ITP Glossary: Mills Concept

Football is littered with specialized terminology. From squib kick to 21 offensive personnel, commentators rarely get to explain everything you need to know before the next play. Inside The Pylon’s glossary was developed to give fans a deeper understanding of the game through clear explanations, as well as image and video examples. Please contact us with any terms or phrases you’d like to know more about.

Mills Concept

“Mills” is a passing game concept originally made famous by Steve Spurrier with the Florida Gators and now widely used in both the NFL and NCAA. The scheme combines a post route from an outside X or Z receiver with a dig route from a slot or inside receiver on the same side of the formation. In today’s NFL, it is primarily used to attack Cover 4, but it can be used to attack single-high safety coverages as well. 

The focus of the Mills attack is to bait a safety into overplaying the dig route, opening up the middle of the field behind the safety for the post route. To help set up this play some coaches instruct the receiver running the post route to use a “dino” stem, where the WR breaks to the corner before cutting back to the post. The scheme tests the eyes, discipline, and awareness of the playside safety with the dig route. If the defender gets caught flat-footed, or drives downhill toward the dig, the middle of the field is completely exposed.

In 2014, the Denver Broncos ran Mills against the St. Louis Rams, who are in a two-deep safety look:

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The route concept can also be successful against a single-high safety coverage, such as Cover 1 or Cover 3. In this situation, the quarterback reads the free safety, watching whether he drives forward on the dig route or stays deep on the post. Below, the 2014 Atlanta Falcons run Mills with play action against the Chicago Bears, who have just rotated from a two-deep safety look to Cover 3:

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The deep safety makes sure to play the post to avoid a touchdown. The linebacker must get depth in his drop to play the dig route. However, the run fake holds the middle linebacker close to the line, creating a void between him and the safety:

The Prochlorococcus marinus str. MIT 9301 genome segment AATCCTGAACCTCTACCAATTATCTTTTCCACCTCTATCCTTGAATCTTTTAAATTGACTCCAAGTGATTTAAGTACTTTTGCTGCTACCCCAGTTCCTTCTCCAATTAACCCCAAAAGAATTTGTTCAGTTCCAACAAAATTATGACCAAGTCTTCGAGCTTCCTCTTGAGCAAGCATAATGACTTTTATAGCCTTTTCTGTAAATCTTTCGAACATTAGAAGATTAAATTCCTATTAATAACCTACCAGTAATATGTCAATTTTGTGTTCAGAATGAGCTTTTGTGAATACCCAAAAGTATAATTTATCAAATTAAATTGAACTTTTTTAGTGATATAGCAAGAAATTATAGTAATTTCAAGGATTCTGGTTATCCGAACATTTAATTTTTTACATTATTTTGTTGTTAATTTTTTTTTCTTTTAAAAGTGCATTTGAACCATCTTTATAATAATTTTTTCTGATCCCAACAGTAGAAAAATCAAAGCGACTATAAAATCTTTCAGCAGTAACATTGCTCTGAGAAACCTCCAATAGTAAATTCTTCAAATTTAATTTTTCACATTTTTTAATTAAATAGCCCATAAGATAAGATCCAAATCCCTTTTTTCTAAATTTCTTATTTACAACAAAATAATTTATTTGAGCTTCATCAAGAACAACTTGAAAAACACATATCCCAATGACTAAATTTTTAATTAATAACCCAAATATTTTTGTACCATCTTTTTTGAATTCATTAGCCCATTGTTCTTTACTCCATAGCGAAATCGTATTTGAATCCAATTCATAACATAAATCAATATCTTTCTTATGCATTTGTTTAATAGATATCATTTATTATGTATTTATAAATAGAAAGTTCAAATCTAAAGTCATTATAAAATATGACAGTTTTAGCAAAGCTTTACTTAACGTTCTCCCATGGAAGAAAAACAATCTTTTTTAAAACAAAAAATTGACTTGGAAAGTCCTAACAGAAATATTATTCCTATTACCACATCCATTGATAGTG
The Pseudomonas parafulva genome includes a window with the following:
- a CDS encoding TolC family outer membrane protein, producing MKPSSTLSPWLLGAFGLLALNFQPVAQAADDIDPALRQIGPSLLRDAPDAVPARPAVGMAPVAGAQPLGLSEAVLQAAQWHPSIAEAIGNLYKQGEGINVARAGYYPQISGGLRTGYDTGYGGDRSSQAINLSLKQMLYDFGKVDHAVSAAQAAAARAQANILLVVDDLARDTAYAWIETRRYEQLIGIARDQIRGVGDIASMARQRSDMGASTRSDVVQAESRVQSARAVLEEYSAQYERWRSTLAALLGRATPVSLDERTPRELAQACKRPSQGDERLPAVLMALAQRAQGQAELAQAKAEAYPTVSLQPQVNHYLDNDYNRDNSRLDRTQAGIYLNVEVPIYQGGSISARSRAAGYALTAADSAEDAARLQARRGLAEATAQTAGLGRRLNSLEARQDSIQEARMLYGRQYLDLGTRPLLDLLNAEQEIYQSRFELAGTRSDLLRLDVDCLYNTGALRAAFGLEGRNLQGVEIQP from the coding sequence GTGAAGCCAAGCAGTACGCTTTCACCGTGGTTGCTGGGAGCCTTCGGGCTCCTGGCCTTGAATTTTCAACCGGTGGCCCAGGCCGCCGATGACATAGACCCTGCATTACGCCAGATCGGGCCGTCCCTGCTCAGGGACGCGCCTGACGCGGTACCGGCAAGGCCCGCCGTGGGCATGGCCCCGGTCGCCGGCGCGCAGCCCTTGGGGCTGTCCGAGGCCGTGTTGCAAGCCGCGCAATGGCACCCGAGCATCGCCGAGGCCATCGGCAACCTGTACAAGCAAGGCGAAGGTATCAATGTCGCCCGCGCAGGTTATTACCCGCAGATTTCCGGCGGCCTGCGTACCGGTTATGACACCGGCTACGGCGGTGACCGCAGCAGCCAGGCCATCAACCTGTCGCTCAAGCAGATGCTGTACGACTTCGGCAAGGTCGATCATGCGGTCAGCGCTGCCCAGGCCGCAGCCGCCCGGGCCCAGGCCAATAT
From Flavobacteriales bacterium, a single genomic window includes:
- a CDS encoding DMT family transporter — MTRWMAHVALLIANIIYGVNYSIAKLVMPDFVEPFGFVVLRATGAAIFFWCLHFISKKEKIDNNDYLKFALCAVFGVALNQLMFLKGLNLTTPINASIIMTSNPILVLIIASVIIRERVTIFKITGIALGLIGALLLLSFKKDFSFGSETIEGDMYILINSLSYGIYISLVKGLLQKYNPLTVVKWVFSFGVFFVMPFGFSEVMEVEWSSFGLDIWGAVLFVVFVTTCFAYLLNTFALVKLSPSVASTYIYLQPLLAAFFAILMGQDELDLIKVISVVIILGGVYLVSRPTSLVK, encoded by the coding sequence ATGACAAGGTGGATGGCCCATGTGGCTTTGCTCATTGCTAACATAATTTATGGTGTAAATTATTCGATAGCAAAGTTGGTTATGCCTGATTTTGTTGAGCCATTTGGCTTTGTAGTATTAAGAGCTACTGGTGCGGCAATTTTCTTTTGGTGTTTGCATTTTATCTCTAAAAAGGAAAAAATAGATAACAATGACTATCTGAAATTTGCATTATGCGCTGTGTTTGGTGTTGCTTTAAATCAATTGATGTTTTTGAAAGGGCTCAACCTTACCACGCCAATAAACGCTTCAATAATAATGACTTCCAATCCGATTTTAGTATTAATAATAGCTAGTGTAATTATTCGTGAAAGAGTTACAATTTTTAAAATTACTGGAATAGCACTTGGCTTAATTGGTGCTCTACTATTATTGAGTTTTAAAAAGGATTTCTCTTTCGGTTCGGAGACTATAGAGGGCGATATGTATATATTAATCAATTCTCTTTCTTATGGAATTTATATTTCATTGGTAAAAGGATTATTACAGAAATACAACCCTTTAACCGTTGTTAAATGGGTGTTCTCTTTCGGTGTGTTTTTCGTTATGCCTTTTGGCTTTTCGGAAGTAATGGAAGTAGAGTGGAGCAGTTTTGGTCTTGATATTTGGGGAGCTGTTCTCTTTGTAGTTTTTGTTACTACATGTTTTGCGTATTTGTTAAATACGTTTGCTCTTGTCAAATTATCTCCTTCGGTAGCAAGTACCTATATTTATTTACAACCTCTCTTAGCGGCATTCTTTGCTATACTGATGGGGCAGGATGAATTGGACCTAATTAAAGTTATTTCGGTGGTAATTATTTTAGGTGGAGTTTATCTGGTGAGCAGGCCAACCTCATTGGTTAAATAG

Below, the Indianapolis Colts run Mills against the Kansas City Chiefs, who are in a two-high Cover 4 look. Speedy wideout T.Y. Hilton is in the slot running the dig:

[jwplayer file=”http://cdn.insidethepylon.com/wp-content/uploads/2015/10/MillsRouteColts2.mp4″ image=”http://cdn.insidethepylon.com/wp-content/uploads/2015/10/MillsRouteColtsStill4.png”]

As the play progresses, the safety drives downhill, man-keying Hilton with his eyes the entire time. Note that multiple defenders key in on the dig route and have it completely blanketed. This leaves the cornerback alone on the post route, and the middle of the field open for the outside WR. 

Overall, Mills is a great way to attack Cover 4 and test a safety’s eye discipline and awareness. The route concept can also be successful against one-high looks and can be run with play action to draw up a linebacker or safety and create a big throwing lane. Mills is also a concept that can take advantage of a great wide receiver as a decoy to open up the field for other players.

Daniel Syed wrote this entry. Follow him on Twitter and see his other work here.

Inside The Pylon covers the NFL and college football, reviewing the film, breaking down matchups, and looking at the issues, on and off the field.

All video and images courtesy NFL Game Rewind.

 

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